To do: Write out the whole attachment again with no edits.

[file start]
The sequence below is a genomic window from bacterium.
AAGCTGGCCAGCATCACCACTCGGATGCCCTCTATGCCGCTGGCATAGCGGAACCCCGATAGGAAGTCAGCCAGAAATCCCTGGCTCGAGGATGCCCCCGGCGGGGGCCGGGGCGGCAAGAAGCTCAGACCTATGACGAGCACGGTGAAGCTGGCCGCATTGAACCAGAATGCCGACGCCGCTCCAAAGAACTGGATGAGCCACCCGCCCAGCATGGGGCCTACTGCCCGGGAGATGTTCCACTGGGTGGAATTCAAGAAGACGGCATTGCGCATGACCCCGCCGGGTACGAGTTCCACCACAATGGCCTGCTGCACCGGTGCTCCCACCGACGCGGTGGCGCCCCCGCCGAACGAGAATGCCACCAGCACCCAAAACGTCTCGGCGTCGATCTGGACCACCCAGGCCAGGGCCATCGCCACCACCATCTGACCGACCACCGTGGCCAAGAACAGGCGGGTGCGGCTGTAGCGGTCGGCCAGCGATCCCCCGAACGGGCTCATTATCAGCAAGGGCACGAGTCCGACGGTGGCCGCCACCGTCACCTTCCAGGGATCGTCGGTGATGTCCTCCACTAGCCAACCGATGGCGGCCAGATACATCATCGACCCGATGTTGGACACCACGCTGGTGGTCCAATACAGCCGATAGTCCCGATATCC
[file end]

The sequence below is a genomic window from bacterium.
AAGCTGGCCAGCATCACCACTCGGATGCCCTCTATGCCGCTGGCATAGCGGAACCCCGATAGGAAGTCAGCCAGAAATCCCTGGCTCGAGGATGCCCCCGGCGGGGGCCGGGGCGGCAAGAAGCTCAGACCTATGACGAGCACGGTGAAGCTGGCCGCATTGAACCAGAATGCCGACGCCGCTCCAAAGAACTGGATGAGCCACCCGCCCAGCATGGGGCCTACTGCCCGGGAGATGTTCCACTGGGTGGAATTCAAGAAGACGGCATTGCGCATGACCCCGCCGGGTACGAGTTCCACCACAATGGCCTGCTGCACCGGTGCTCCCACCGACGCGGTGGCGCCCCCGCCGAACGAGAATGCCACCAGCACCCAAAACGTCTCGGCGTCGATCTGGACCACCCAGGCCAGGGCCATCGCCACCACCATCTGACCGACCACCGTGGCCAAGAACAGGCGGGTGCGGCTGTAGCGGTCGGCCAGCGATCCCCCGAACGGGCTCATTATCAGCAAGGGCACGAGTCCGACGGTGGCCGCCACCGTCACCTTCCAGGGATCGTCGGTGATGTCCTCCACTAGCCAACCGATGGCGGCCAGATACATCATCGACCCGATGTTGGACACCACGCTGGTGGTCCAATACAGCCGATAGTCCCGATATCC